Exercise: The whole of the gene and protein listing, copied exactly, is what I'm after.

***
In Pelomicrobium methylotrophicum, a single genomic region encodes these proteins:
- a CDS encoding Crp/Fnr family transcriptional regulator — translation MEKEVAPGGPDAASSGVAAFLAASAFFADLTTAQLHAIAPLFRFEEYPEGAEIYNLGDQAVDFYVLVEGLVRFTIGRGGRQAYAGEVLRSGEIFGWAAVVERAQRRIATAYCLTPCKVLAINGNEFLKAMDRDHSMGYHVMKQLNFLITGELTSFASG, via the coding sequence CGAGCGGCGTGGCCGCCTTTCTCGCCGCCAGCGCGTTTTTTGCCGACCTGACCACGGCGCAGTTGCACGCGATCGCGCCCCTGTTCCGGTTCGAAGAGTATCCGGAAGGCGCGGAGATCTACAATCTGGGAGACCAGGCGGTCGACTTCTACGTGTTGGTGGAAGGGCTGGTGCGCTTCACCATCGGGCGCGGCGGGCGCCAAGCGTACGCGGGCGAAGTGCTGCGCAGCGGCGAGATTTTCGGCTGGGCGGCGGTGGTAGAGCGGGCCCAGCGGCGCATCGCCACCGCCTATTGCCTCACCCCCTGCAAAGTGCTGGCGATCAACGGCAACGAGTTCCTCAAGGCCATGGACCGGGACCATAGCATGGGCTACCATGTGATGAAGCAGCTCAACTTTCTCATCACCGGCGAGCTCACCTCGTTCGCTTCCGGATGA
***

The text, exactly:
In Pelomicrobium methylotrophicum, a single genomic region encodes these proteins:
- a CDS encoding Crp/Fnr family transcriptional regulator — translation MEKEVAPGGPDAASSGVAAFLAASAFFADLTTAQLHAIAPLFRFEEYPEGAEIYNLGDQAVDFYVLVEGLVRFTIGRGGRQAYAGEVLRSGEIFGWAAVVERAQRRIATAYCLTPCKVLAINGNEFLKAMDRDHSMGYHVMKQLNFLITGELTSFASG, via the coding sequence CGAGCGGCGTGGCCGCCTTTCTCGCCGCCAGCGCGTTTTTTGCCGACCTGACCACGGCGCAGTTGCACGCGATCGCGCCCCTGTTCCGGTTCGAAGAGTATCCGGAAGGCGCGGAGATCTACAATCTGGGAGACCAGGCGGTCGACTTCTACGTGTTGGTGGAAGGGCTGGTGCGCTTCACCATCGGGCGCGGCGGGCGCCAAGCGTACGCGGGCGAAGTGCTGCGCAGCGGCGAGATTTTCGGCTGGGCGGCGGTGGTAGAGCGGGCCCAGCGGCGCATCGCCACCGCCTATTGCCTCACCCCCTGCAAAGTGCTGGCGATCAACGGCAACGAGTTCCTCAAGGCCATGGACCGGGACCATAGCATGGGCTACCATGTGATGAAGCAGCTCAACTTTCTCATCACCGGCGAGCTCACCTCGTTCGCTTCCGGATGA